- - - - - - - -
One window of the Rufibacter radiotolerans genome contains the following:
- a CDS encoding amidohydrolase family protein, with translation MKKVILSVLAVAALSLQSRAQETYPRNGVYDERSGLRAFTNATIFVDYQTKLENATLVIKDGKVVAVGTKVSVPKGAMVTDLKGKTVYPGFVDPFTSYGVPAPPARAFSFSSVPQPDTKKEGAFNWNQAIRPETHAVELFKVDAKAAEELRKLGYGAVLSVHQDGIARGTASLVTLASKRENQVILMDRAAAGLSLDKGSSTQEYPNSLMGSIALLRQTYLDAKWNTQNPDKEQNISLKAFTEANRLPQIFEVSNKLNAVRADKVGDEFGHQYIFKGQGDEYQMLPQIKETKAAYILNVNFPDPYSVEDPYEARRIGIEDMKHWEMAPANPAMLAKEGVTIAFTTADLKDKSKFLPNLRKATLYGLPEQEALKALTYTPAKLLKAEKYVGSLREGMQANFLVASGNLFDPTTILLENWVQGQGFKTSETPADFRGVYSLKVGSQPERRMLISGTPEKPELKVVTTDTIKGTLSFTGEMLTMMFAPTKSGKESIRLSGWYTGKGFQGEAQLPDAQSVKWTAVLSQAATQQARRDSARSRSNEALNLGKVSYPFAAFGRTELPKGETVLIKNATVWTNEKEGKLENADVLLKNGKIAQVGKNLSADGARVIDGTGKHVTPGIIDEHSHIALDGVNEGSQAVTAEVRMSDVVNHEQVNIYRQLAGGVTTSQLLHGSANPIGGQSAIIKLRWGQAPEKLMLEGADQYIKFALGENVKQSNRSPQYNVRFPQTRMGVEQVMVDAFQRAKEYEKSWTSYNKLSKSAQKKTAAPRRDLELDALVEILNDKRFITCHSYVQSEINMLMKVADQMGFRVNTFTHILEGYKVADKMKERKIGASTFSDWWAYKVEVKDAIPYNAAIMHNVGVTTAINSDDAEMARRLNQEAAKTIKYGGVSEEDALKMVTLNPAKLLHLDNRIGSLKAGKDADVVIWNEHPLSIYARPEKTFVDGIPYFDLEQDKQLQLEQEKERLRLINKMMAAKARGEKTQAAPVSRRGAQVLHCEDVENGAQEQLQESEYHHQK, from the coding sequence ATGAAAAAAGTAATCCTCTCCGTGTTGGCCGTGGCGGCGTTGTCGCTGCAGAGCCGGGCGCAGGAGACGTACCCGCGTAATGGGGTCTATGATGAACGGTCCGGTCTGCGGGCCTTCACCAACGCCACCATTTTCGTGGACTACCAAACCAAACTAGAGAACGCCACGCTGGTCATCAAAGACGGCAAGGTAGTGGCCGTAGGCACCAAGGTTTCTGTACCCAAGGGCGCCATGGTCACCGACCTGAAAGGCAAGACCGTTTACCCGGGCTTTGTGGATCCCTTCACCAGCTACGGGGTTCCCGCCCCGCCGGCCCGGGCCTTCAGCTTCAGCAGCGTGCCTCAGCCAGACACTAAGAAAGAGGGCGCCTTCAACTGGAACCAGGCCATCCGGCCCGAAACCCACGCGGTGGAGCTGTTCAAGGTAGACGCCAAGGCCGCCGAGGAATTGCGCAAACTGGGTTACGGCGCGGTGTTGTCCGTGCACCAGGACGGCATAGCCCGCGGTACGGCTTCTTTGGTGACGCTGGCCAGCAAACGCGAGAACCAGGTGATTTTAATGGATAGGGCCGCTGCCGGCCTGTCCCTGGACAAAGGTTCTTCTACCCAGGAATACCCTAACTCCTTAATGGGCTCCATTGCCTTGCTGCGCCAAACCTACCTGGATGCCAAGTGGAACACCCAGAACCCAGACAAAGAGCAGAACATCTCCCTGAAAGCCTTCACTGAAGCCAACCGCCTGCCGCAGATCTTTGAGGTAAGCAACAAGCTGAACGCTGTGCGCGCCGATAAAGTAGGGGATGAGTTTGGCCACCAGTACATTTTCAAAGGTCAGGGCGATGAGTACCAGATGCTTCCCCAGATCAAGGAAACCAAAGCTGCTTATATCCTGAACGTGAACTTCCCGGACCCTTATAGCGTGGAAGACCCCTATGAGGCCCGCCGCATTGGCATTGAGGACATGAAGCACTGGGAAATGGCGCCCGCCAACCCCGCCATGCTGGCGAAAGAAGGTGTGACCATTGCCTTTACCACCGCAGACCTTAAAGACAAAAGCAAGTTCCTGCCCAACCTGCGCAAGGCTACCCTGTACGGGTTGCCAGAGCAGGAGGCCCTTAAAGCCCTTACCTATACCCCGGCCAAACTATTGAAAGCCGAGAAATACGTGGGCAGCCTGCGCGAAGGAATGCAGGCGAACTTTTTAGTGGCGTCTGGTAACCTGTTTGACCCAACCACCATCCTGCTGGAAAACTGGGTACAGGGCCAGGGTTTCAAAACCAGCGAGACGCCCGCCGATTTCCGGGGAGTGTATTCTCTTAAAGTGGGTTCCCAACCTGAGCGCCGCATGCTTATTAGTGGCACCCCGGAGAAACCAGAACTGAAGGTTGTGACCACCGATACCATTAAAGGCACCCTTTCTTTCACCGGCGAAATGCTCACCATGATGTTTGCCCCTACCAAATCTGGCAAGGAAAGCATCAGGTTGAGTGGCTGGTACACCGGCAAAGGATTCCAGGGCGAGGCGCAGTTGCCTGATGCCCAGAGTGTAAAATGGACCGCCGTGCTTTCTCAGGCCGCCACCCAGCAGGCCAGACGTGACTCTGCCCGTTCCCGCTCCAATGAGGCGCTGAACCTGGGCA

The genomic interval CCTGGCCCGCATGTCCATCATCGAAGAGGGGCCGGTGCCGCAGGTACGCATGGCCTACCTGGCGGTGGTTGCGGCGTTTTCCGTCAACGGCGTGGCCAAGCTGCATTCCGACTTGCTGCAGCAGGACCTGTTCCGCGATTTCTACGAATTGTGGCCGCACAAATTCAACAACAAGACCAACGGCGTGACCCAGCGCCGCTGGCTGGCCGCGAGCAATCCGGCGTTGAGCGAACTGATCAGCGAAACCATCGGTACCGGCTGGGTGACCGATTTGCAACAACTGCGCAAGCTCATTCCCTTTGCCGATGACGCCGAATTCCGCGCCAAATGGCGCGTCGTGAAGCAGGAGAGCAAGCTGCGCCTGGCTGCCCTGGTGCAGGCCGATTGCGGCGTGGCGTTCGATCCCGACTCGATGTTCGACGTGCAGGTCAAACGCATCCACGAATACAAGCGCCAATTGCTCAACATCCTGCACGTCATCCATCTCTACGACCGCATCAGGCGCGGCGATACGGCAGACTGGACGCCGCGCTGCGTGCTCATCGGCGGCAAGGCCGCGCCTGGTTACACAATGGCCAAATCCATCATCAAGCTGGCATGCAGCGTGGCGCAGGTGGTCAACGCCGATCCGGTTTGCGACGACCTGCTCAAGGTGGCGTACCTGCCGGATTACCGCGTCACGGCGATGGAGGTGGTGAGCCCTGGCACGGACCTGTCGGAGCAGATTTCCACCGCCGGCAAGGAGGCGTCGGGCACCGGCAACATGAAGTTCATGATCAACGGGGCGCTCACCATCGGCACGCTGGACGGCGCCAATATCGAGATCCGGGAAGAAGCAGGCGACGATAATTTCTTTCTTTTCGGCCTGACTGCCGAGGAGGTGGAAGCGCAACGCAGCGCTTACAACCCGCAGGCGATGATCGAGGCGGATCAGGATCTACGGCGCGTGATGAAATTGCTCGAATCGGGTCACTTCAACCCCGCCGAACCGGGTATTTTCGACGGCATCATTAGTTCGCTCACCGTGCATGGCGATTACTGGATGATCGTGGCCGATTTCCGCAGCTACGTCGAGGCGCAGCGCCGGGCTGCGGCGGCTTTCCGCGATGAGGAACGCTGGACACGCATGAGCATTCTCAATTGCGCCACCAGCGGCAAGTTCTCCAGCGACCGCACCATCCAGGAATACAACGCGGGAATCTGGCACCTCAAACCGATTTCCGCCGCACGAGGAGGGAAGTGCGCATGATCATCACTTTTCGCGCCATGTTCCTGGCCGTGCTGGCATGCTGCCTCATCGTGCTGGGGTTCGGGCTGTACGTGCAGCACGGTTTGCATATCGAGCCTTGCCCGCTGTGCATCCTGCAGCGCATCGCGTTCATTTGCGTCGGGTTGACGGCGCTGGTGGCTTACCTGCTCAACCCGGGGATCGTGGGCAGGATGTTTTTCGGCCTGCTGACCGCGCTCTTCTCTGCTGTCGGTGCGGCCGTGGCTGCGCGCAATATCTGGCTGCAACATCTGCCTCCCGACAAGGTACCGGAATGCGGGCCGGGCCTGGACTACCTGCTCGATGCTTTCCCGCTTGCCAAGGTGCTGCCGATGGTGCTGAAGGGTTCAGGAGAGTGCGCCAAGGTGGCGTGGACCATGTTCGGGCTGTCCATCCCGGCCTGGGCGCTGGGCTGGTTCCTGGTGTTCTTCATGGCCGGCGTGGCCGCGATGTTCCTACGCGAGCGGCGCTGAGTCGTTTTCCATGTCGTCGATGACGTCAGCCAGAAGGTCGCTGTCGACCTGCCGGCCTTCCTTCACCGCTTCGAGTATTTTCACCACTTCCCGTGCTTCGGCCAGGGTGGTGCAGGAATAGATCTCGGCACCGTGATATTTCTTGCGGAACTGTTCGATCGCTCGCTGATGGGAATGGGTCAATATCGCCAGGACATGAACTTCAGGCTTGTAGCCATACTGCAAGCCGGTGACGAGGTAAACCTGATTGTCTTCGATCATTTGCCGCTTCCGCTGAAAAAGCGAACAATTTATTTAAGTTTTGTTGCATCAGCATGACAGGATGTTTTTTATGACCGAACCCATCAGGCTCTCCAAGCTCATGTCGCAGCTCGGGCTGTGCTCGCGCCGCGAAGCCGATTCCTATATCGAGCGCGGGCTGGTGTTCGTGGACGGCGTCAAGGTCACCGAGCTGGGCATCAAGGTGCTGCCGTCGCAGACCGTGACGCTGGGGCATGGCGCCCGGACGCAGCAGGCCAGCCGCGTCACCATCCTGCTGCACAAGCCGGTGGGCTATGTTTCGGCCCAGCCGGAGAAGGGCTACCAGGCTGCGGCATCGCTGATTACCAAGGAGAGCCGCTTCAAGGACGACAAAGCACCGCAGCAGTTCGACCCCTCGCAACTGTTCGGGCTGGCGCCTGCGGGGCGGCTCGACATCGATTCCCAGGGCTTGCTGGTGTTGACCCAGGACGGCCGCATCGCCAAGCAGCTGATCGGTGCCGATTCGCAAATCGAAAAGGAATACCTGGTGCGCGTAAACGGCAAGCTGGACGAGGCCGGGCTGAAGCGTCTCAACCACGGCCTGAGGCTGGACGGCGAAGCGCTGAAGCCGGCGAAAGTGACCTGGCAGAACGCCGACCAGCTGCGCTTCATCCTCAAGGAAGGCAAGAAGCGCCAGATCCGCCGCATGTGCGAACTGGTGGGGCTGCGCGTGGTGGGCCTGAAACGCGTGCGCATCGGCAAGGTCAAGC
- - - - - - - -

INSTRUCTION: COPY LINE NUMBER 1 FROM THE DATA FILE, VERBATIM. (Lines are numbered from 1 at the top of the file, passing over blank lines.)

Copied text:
One window of the Rufibacter radiotolerans genome contains the following: